In preferred embodiments, the substrate is exposed to the process gas for a time less than or equal to about 10 seconds. The flow rate of the silicon-containing precursor may range between about 40 sccm and 200 sccm. In a preferred embodiment the flow rate is between about 70 sccm and 100 sccm. In a particularly preferred embodiment, the flow rate is about 80 sccm.
Another aspect of the invention involves introducing multiple doses of a silicon-containing precursor gas to thereby grow a dielectric film via high density plasma chemical vapor deposition, wherein the substrate is treated with a hydrogen plasma prior to each dose and wherein the multiple doses are introduced without any intervening fluorine etch steps.
In some embodiments the method further involves, after exposing the substrate to the multiple doses, exposing the substrate to a fluorine etch and repeating the process until the gap is substantially filled. In a preferred embodiment, no more than four fluorine etch steps are required.
The methods of this invention may be used to fill high aspect ratio gaps, including gaps having aspect ratios ranging from 3:1 to 10:1.
The present invention relates to chemical vapor deposition processes that can fill high aspect ratio (typically at least 3:1), narrow width gaps with significantly reduced sidewall and top-hat formation. The deposition processes described involve treating a semiconductor substrate with a hydrogen plasma prior to depositing dielectric film on the substrate. The processes of the present invention reduce or eliminate the need for fluorine etch steps and provide improved control of the process and uniformity of the deposited film.
Although the present invention is described below in the context of high density plasma chemical vapor deposition (HDP CVD) gap fill, the invention is not so limited and maybe used with other dielectric film deposition techniques. The methods may be used in conjunction with other HDP CVD film processes, for example, depositing highly tensile stress silicon oxide films as described in U.S. patent application Ser. No. 10/991,890, hereby incorporated by reference for all purposes.
Most deposition methods either deposit more material on the upper region than on the lower region of a sidewall or form cusps (also called top-hats) at the entry of the gap. As indicated above, conventional HDP CVD gap fill result in less sidewall and top-hat formation than isotropic processes. Nevertheless, some top-hat formation and overhang still results at the entry region of the gap to be filled.
To remove sidewall and top-hat deposits and keep the gap open for further deposition, conventional HDP CVD processes typically use a multi-cycle deposition process—etch process. Each cycle includes a deposition step followed by an etch step Typically, fluorine species are used in the etch step. These fluorine etch steps are costly and time-consuming, in some cases requiring multiple reactors.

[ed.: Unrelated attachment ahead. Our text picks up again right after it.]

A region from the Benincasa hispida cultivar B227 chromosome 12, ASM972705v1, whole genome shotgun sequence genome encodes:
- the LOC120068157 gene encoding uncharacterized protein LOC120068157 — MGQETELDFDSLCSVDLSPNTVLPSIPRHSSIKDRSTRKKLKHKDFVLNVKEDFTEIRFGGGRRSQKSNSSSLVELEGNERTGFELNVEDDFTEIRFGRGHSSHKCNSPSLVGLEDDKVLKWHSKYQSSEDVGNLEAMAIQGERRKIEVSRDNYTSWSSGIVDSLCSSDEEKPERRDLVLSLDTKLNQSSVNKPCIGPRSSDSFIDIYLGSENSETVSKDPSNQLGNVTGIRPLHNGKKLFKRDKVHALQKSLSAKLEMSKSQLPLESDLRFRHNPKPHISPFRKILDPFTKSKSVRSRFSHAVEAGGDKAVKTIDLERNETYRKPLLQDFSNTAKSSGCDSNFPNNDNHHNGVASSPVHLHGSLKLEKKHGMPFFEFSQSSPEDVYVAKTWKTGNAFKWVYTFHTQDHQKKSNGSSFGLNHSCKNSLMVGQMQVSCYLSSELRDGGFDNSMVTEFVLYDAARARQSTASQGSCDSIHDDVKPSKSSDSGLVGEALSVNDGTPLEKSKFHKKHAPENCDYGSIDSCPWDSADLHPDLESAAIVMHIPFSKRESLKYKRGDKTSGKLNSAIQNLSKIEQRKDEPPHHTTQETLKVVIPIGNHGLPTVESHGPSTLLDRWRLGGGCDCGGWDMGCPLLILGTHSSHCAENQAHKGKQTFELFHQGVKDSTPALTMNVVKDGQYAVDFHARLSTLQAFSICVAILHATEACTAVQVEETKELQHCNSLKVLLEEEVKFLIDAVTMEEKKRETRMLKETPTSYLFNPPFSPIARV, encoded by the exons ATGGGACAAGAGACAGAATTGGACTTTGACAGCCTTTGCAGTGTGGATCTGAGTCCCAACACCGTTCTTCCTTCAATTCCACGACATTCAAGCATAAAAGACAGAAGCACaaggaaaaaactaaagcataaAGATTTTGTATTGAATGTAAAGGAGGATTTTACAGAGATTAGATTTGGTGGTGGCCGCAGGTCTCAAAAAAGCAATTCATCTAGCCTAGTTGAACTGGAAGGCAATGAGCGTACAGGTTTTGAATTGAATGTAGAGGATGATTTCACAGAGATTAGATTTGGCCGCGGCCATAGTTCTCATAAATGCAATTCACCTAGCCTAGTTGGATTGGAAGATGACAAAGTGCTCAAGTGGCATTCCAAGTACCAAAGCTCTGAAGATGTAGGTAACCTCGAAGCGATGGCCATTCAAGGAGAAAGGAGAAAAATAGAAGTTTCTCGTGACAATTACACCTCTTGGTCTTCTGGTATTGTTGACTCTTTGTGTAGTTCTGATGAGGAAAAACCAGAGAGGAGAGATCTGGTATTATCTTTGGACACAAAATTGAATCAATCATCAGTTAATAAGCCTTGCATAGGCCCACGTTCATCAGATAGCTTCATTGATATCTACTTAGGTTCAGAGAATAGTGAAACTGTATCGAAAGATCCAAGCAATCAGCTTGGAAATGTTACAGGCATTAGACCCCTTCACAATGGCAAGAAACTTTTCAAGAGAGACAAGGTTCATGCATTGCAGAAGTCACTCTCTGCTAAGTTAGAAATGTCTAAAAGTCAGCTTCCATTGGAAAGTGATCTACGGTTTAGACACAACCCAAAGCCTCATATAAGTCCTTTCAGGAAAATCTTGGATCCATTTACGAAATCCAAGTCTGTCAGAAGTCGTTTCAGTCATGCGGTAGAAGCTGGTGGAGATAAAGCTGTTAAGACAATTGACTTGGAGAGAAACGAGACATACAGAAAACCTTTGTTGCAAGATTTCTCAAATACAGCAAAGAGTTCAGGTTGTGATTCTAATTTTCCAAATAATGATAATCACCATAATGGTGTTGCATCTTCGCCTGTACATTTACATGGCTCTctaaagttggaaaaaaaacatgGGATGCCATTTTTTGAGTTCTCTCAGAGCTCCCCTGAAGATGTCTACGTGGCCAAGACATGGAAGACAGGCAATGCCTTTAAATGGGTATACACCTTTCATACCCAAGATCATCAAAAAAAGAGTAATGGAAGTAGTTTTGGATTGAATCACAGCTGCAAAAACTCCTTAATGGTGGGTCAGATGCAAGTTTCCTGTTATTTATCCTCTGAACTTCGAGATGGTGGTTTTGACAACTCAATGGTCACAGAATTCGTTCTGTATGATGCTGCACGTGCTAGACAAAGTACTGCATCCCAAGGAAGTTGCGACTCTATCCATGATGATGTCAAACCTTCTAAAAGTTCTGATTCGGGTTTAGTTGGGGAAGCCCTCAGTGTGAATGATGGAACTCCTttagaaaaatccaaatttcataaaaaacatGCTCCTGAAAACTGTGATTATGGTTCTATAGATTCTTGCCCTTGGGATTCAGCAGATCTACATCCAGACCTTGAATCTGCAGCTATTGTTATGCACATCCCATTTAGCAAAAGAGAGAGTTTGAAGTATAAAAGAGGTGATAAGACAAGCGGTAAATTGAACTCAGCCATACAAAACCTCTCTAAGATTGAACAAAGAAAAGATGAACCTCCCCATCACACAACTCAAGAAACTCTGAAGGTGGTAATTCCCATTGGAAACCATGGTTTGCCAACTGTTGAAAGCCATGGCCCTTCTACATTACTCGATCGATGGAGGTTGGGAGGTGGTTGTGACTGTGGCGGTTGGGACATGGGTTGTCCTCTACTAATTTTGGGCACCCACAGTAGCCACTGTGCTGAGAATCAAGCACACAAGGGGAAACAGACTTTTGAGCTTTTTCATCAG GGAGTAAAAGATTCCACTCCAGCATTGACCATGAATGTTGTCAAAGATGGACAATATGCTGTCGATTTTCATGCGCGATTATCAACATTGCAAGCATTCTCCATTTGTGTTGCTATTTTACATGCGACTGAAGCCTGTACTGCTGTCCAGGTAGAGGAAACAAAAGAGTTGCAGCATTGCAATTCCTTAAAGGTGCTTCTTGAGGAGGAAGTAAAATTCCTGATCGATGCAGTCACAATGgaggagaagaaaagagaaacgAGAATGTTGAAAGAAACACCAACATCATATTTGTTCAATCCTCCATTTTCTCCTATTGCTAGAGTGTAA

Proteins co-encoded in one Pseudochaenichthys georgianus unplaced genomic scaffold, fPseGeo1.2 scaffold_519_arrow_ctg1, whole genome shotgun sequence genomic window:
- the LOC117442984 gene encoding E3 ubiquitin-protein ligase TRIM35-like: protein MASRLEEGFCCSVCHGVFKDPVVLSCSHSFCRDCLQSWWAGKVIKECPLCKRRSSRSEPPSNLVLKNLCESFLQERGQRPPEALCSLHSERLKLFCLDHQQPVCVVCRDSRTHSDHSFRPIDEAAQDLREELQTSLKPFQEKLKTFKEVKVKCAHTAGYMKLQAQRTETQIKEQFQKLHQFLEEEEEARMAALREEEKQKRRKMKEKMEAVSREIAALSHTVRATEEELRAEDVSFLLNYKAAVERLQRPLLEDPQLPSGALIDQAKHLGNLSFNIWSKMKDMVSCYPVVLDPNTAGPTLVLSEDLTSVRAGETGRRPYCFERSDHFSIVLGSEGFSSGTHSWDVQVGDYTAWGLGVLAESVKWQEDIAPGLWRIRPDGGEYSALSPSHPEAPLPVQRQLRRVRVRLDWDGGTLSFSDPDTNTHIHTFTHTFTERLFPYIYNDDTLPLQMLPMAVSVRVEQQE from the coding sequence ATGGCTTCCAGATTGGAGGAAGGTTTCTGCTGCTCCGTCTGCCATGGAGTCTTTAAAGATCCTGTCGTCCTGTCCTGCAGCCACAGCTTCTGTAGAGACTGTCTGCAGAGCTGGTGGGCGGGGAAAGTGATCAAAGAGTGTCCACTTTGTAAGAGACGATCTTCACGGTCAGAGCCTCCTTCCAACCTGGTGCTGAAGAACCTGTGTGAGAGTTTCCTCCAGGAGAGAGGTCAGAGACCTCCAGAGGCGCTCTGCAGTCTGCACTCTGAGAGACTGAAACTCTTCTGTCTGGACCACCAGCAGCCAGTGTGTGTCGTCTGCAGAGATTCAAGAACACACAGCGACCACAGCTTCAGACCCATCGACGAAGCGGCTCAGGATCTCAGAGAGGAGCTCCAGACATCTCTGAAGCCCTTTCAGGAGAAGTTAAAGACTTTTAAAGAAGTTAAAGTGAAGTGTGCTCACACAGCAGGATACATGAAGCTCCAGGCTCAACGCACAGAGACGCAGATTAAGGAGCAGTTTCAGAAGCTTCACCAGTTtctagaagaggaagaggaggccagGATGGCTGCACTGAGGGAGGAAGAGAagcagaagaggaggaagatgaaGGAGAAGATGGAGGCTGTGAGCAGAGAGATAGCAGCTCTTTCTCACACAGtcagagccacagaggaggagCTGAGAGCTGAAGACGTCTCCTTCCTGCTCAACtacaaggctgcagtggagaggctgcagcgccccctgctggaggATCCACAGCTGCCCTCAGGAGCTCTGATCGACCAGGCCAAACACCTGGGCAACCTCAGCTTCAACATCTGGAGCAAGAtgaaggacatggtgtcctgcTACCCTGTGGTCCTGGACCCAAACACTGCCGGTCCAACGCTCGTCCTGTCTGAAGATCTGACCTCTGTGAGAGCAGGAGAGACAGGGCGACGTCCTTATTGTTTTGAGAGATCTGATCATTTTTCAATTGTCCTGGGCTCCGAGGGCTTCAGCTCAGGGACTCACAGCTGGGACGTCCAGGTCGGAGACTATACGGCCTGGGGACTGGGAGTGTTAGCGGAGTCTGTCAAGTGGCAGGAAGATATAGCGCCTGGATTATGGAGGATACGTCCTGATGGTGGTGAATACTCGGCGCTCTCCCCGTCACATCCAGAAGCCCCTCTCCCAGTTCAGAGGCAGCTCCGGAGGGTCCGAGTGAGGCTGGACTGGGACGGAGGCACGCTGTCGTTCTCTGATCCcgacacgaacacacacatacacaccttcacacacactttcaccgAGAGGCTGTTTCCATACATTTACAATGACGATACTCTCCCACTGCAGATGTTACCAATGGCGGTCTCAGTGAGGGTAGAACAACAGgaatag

The methods of the present invention provide improved gap-fill control and uniformity and reduce sidewall and top-hat deposition. In addition, the methods of the present invention also reduce or eliminate etch steps following deposition of a dielectric film. Methods of the present invention may also reduce or eliminate intervening etch steps between successive doses of a silicon-containing process gas. The methods of the present invention are particularly useful to eliminate the need fluorine-based etches (e.g. with F2, CF4, C2F6, or other fluorine containing species) as well as other aggressive etch chemistries such as helium-based etches.
After the substrate is provided to the reaction chamber, a hydrogen gas is introduced in operation 103. The substrate is then treated with a hydrogen plasma in operation 105. Treatment with a hydrogen plasma involves ionizing the gas to form a plasma and exposing the substrate to the plasma-containing gas for a period of time. In a preferred embodiment, the treatment gas does not include gases other than hydrogen. Treatment times may vary depending on the application, with a typical time between 10 and 20 seconds.
After the substrate has been treated with a hydrogen plasma, a process gas is introduced at operation 107. The process gas includes dielectric precursor species such as high vapor pressure silicon-containing compounds. The gas may also include one or more dopant precursors. Molecular oxygen or another oxygenated compound will often be present. Sometimes, though not necessarily, an inert carrier gas is present.
The substrate is then exposed to the process to thereby grow a dielectric film by HDP CVD at operation 109. To deposit the dielectric film, the process gas is ionized to form a plasma and a bias is applied to the substrate to direct charged precursor species from the plasma onto the substrate and grow a dielectric film in the gap. The substrate is exposed to the process gas for a time to grow a substantially void free dielectric film in the gap.
After the dielectric film has been grown in the gap, steps 103–109 are then repeated until the gap is substantially filled at operation 111.
Two measurements are shown for each trench: the thickness of the dielectric film deposited in the bottom of the trench, X1, and the thickness of the film deposited at the top of the trench, X2. Large X1 values (indicating good bottom up fill) and small X2 values (indicating low top-hat formation) are desirable. It is also instructive to compare X1/X2, i.e. the trench fill to top-hat formation ratio of each process.
Several important differences may be observed in the trenches shown in